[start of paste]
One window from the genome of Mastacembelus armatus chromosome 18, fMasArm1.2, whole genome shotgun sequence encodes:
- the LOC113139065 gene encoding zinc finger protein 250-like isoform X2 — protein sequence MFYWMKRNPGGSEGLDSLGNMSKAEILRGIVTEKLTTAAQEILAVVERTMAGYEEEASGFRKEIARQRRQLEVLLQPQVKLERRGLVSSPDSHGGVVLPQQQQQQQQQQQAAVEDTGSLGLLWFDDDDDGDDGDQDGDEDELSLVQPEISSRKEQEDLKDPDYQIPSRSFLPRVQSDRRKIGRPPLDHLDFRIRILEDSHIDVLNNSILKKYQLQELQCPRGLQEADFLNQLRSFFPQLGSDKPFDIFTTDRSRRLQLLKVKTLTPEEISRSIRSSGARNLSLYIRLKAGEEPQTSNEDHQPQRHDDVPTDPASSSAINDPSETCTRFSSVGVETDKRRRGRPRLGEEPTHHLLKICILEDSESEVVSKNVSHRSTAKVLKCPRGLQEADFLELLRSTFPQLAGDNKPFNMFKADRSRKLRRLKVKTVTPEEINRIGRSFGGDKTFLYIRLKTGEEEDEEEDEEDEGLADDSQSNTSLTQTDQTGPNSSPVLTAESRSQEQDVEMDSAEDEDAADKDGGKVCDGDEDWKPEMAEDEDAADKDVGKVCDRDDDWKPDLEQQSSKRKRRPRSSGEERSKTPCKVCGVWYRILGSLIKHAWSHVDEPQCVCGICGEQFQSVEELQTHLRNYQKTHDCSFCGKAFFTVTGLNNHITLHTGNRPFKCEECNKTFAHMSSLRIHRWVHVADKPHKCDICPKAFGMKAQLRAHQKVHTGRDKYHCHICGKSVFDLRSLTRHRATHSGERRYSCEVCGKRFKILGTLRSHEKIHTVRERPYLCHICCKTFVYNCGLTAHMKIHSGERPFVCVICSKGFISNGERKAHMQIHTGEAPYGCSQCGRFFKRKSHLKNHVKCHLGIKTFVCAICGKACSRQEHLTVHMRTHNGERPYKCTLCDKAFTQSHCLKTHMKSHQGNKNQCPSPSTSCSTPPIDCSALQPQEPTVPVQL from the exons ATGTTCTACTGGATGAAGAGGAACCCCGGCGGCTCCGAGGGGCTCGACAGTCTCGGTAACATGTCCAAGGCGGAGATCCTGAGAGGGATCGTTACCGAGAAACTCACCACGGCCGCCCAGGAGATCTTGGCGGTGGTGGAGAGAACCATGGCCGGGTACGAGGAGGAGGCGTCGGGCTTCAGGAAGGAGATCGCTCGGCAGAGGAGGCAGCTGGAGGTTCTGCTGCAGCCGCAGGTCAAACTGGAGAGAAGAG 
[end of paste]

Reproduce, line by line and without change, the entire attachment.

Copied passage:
One window from the genome of Mastacembelus armatus chromosome 18, fMasArm1.2, whole genome shotgun sequence encodes:
- the LOC113139065 gene encoding zinc finger protein 250-like isoform X2 — protein sequence MFYWMKRNPGGSEGLDSLGNMSKAEILRGIVTEKLTTAAQEILAVVERTMAGYEEEASGFRKEIARQRRQLEVLLQPQVKLERRGLVSSPDSHGGVVLPQQQQQQQQQQQAAVEDTGSLGLLWFDDDDDGDDGDQDGDEDELSLVQPEISSRKEQEDLKDPDYQIPSRSFLPRVQSDRRKIGRPPLDHLDFRIRILEDSHIDVLNNSILKKYQLQELQCPRGLQEADFLNQLRSFFPQLGSDKPFDIFTTDRSRRLQLLKVKTLTPEEISRSIRSSGARNLSLYIRLKAGEEPQTSNEDHQPQRHDDVPTDPASSSAINDPSETCTRFSSVGVETDKRRRGRPRLGEEPTHHLLKICILEDSESEVVSKNVSHRSTAKVLKCPRGLQEADFLELLRSTFPQLAGDNKPFNMFKADRSRKLRRLKVKTVTPEEINRIGRSFGGDKTFLYIRLKTGEEEDEEEDEEDEGLADDSQSNTSLTQTDQTGPNSSPVLTAESRSQEQDVEMDSAEDEDAADKDGGKVCDGDEDWKPEMAEDEDAADKDVGKVCDRDDDWKPDLEQQSSKRKRRPRSSGEERSKTPCKVCGVWYRILGSLIKHAWSHVDEPQCVCGICGEQFQSVEELQTHLRNYQKTHDCSFCGKAFFTVTGLNNHITLHTGNRPFKCEECNKTFAHMSSLRIHRWVHVADKPHKCDICPKAFGMKAQLRAHQKVHTGRDKYHCHICGKSVFDLRSLTRHRATHSGERRYSCEVCGKRFKILGTLRSHEKIHTVRERPYLCHICCKTFVYNCGLTAHMKIHSGERPFVCVICSKGFISNGERKAHMQIHTGEAPYGCSQCGRFFKRKSHLKNHVKCHLGIKTFVCAICGKACSRQEHLTVHMRTHNGERPYKCTLCDKAFTQSHCLKTHMKSHQGNKNQCPSPSTSCSTPPIDCSALQPQEPTVPVQL from the exons ATGTTCTACTGGATGAAGAGGAACCCCGGCGGCTCCGAGGGGCTCGACAGTCTCGGTAACATGTCCAAGGCGGAGATCCTGAGAGGGATCGTTACCGAGAAACTCACCACGGCCGCCCAGGAGATCTTGGCGGTGGTGGAGAGAACCATGGCCGGGTACGAGGAGGAGGCGTCGGGCTTCAGGAAGGAGATCGCTCGGCAGAGGAGGCAGCTGGAGGTTCTGCTGCAGCCGCAGGTCAAACTGGAGAGAAGAG 